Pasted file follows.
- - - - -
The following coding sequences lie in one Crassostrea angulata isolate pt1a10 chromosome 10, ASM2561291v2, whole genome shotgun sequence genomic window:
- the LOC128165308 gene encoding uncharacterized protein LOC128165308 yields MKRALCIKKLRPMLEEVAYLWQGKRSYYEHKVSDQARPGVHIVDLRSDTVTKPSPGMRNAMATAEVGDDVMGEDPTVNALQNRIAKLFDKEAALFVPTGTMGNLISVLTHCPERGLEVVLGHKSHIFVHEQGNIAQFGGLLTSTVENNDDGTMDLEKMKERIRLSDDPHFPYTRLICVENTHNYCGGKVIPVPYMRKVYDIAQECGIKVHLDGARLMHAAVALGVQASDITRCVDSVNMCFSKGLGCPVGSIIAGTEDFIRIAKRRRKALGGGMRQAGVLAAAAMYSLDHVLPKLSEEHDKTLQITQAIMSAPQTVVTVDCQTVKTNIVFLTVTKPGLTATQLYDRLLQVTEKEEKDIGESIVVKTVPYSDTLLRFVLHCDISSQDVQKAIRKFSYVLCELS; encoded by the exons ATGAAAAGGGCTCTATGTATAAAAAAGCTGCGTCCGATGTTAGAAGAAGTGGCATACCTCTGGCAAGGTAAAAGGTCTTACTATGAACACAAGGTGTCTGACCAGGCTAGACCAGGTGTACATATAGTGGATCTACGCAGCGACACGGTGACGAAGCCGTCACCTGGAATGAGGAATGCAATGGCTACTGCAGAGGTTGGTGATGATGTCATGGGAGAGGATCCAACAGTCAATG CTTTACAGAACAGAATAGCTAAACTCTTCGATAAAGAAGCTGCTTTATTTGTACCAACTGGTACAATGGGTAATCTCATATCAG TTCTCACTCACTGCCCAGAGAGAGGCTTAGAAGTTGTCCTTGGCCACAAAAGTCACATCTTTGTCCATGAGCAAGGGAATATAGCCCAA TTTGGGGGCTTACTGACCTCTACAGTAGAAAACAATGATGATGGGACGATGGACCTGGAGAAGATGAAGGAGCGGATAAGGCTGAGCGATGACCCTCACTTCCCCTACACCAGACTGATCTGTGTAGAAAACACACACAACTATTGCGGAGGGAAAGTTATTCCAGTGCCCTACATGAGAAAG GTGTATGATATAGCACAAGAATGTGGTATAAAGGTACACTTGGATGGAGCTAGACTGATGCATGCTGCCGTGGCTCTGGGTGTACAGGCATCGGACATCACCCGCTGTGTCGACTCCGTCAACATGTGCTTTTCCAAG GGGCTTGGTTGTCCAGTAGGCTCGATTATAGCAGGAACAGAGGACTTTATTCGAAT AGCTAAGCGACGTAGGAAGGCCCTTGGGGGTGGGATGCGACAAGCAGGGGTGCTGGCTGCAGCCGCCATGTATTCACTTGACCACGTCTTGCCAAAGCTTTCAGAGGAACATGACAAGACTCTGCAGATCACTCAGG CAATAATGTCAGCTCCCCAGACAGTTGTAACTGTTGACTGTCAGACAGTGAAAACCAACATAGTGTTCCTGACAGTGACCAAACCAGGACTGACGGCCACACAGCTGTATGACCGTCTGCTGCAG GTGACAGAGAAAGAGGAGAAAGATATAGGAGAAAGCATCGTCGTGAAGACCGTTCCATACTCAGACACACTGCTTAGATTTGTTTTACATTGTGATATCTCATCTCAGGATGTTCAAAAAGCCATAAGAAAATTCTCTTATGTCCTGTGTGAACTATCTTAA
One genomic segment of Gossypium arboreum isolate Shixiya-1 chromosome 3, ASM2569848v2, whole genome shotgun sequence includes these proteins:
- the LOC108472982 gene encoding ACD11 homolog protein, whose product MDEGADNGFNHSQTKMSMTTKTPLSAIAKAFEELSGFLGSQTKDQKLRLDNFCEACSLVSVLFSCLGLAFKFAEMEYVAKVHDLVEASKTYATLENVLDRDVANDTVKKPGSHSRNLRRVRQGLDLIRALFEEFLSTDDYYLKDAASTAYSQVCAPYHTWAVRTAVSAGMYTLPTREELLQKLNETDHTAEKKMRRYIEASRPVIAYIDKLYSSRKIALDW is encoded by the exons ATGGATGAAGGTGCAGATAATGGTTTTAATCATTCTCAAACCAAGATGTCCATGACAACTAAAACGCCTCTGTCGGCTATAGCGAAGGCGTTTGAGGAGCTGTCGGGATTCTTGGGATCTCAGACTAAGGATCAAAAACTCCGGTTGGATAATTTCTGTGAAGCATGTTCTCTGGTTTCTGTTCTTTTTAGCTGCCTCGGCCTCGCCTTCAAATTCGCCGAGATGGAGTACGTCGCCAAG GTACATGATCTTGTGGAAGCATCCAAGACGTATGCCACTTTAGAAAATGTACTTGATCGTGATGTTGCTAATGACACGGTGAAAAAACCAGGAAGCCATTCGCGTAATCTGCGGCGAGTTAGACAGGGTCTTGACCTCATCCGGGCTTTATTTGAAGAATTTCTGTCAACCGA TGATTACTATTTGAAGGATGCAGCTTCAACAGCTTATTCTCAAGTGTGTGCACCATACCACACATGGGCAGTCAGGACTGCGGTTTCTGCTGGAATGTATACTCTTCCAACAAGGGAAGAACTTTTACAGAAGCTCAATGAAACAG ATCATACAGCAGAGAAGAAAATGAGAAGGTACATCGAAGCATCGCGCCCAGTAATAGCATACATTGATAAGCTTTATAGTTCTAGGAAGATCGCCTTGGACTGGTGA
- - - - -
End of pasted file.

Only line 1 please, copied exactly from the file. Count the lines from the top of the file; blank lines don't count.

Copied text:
The following coding sequences lie in one Crassostrea angulata isolate pt1a10 chromosome 10, ASM2561291v2, whole genome shotgun sequence genomic window: